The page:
Why weren’t people protesting when communal riots took place in Aligarh (five people killed), Dhule (four dead and around 200 injured), Assam (77 people killed and approximately 79,000 had to take shelter in relief camps ), Bharatpur (eight dead and 23 injured ) and Deganga (24 injured) under the UPA government?

The point I am trying to make is that India is as tolerant or as intolerant as we ever were. The evidence available at hand points to the fact that India has not seen a spike in intolerance lately. There are instances of conflict that take place every year but the miscreants responsible are a minority and a majority of Indians do not stand for religious bigotry or intolerance. A vast majority of us take pride in India’s diversity and pluralist ideals. We are an inclusive people. The fringe elements exist, they always have and they always will but it is the peace loving majority that truly embodies the idea of India.

The logic is quite simple – if India were an intolerant nation, actors like Aamir wouldn’t have achieved the success they have. The fact that members of minority communities have gained such prominence in various fields in a country that is 80% Hindu says a lot about the ethos of this nation. I haven’t watched the movie PK but from what I have heard, it appears that this movie mocked Hindu gods and was a runaway hit with the Indian masses.  The fact that this movie was even made depicts the confidence the makers had that the movie wouldn’t hurt Hindu sentiments and sensibilities. The movie wasn’t banned and Aamir, who played the lead protagonist in the film, received adulation. I think this truth is testimony to the ideology that Indians live by.

India is on the ever shrinking list of non-Muslim majority countries where Muslims can profess their faith without fear. A hijabi can walk down a road in my country without having to worry about people pulling off her scarf or questioning her decision to dress as she pleases. The Azaan is heard from loudspeakers, there is minimal sectarian, religious disharmony (when you take into consideration that India is a country of 1.2 billion people). Equal opportunities are presented to people of all religions.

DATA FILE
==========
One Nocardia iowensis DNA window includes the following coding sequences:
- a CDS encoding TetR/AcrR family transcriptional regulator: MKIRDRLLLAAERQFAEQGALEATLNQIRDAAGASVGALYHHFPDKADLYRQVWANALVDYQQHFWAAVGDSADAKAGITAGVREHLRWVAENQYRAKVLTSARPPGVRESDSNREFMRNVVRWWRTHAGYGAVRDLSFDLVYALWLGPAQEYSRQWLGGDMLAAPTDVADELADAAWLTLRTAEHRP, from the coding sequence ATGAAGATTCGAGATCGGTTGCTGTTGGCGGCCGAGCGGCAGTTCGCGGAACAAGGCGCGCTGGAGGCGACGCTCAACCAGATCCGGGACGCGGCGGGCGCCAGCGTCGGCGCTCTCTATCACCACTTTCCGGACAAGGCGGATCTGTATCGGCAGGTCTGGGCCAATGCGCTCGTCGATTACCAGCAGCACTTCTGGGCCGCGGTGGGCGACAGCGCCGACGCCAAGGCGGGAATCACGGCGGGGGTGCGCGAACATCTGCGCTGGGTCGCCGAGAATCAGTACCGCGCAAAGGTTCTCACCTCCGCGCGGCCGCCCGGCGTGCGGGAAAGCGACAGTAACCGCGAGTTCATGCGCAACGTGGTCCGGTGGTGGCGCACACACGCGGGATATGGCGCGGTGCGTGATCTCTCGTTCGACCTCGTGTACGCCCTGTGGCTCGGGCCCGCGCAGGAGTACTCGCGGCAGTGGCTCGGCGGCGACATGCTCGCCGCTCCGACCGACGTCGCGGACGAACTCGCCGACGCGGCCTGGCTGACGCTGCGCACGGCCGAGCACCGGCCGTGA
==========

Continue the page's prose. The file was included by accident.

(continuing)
When a man of Aamir’s stature opines, it is considered the gospel truth. The reason behind the collective anguish Indians feel is that Aamir’s statements do not have an ounce of truth in them. He has managed to demonise a nation by implying that his family does not deem India fit to raise a child. Yes, there are many Indians who’ve migrated abroad and many more who will, but no one considers leaving because of security fears. That level of despondency is not present among Indians simply because the atmosphere in India does not warrant it. The reasons for relocation are purely economic.

Aamir has since then released a statement which states that he is a proud Indian who has no plans of moving base. He has also reiterated that he stands by his opinions.

Well, so does the rest of the country, Mr Khan!
Amrita Singh Passionate about trekking and travelling, the writer has just moved to Belfast, UK. Her obsession with the Himalayas grows every passing year and she keeps going back for more.
The views expressed by the writer and the reader comments do not necassarily reflect the views and policies of the Express Tribune.


Mahesh Agrawal | 5 years ago | Reply Classic deflection. This is about India, not Pakistan.
Eknath digambar | 5 years ago | Reply You didn't thank only replied to his message. So i was proved right.